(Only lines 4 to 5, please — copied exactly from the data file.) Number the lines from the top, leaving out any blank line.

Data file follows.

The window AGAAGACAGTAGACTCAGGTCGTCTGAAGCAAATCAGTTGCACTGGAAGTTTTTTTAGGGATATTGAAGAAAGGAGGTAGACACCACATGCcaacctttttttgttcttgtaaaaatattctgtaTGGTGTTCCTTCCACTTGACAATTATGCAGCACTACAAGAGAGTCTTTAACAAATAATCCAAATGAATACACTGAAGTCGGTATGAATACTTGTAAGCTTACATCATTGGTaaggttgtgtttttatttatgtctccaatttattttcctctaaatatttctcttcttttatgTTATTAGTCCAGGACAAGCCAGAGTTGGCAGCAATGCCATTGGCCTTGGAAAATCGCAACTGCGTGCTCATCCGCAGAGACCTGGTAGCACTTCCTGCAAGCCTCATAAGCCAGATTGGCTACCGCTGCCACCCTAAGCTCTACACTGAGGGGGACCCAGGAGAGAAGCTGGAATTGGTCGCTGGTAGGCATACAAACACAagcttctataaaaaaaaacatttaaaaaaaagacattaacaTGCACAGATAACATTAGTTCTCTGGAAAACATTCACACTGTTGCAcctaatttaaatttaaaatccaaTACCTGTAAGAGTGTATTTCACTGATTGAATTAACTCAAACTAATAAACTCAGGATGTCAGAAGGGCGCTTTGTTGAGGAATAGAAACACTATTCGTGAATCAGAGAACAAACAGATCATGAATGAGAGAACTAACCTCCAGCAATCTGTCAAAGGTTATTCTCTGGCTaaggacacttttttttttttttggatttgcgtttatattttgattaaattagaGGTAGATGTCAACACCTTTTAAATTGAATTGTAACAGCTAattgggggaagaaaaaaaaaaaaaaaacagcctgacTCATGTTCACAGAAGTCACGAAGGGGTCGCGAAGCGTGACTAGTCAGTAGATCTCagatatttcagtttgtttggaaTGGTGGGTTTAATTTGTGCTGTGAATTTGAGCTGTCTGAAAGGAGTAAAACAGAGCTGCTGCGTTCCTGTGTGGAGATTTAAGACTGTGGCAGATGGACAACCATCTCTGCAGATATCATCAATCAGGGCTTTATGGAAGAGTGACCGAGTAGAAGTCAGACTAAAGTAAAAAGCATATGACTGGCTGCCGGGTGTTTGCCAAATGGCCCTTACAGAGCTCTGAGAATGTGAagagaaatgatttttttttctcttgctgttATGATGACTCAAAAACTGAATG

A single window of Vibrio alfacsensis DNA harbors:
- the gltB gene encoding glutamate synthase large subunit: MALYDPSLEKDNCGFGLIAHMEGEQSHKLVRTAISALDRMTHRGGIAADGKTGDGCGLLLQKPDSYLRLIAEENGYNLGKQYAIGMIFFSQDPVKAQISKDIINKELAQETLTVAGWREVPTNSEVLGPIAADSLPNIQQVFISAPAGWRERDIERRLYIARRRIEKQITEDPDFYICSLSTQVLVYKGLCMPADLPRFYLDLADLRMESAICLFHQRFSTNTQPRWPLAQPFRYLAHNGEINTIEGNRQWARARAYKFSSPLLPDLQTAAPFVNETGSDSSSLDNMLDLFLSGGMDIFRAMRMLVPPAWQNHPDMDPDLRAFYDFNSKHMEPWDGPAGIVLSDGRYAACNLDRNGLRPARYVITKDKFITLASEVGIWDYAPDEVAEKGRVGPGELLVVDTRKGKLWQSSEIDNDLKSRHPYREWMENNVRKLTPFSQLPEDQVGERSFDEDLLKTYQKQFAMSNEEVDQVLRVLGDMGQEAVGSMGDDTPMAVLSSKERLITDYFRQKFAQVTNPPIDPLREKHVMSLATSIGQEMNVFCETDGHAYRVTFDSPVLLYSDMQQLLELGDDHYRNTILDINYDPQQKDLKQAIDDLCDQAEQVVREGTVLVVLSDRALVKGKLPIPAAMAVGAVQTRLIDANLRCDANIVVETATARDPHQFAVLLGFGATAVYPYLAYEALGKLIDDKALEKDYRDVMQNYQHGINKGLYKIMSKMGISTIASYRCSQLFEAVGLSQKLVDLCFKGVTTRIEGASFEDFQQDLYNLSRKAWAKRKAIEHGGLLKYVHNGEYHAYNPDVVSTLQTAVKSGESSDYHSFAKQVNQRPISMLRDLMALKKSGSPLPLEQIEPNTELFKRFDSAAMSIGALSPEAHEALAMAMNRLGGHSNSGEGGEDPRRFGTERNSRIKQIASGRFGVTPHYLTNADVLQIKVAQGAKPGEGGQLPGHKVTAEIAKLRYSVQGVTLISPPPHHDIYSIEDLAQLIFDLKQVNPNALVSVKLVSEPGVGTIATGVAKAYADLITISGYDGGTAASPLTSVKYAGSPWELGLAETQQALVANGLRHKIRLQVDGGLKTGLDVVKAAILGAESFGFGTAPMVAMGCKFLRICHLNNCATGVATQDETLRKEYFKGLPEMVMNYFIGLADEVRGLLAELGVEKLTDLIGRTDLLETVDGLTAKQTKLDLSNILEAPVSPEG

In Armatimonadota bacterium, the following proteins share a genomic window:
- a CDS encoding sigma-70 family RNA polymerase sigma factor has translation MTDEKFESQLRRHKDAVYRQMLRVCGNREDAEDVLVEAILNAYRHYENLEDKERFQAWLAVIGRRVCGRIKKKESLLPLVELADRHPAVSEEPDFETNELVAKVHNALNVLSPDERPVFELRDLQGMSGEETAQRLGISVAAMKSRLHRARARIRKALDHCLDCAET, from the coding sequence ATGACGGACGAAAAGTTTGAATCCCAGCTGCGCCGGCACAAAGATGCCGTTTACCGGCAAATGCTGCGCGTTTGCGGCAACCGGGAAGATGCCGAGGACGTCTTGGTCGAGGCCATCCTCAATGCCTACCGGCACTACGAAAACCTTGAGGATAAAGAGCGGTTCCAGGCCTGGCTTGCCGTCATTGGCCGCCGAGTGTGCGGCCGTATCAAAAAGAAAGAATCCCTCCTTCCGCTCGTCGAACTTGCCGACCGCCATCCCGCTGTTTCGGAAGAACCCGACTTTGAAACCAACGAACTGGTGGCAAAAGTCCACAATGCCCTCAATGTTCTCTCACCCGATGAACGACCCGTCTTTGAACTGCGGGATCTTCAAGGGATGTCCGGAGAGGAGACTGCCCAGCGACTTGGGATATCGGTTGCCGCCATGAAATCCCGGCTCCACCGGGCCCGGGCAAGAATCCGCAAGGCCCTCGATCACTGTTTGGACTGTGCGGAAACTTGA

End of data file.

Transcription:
In Armatimonadota bacterium, the following proteins share a genomic window:
- a CDS encoding sigma-70 family RNA polymerase sigma factor has translation MTDEKFESQLRRHKDAVYRQMLRVCGNREDAEDVLVEAILNAYRHYENLEDKERFQAWLAVIGRRVCGRIKKKESLLPLVELADRHPAVSEEPDFETNELVAKVHNALNVLSPDERPVFELRDLQGMSGEETAQRLGISVAAMKSRLHRARARIRKALDHCLDCAET, from the coding sequence ATGACGGACGAAAAGTTTGAATCCCAGCTGCGCCGGCACAAAGATGCCGTTTACCGGCAAATGCTGCGCGTTTGCGGCAACCGGGAAGATGCCGAGGACGTCTTGGTCGAGGCCATCCTCAATGCCTACCGGCACTACGAAAACCTTGAGGATAAAGAGCGGTTCCAGGCCTGGCTTGCCGTCATTGGCCGCCGAGTGTGCGGCCGTATCAAAAAGAAAGAATCCCTCCTTCCGCTCGTCGAACTTGCCGACCGCCATCCCGCTGTTTCGGAAGAACCCGACTTTGAAACCAACGAACTGGTGGCAAAAGTCCACAATGCCCTCAATGTTCTCTCACCCGATGAACGACCCGTCTTTGAACTGCGGGATCTTCAAGGGATGTCCGGAGAGGAGACTGCCCAGCGACTTGGGATATCGGTTGCCGCCATGAAATCCCGGCTCCACCGGGCCCGGGCAAGAATCCGCAAGGCCCTCGATCACTGTTTGGACTGTGCGGAAACTTGA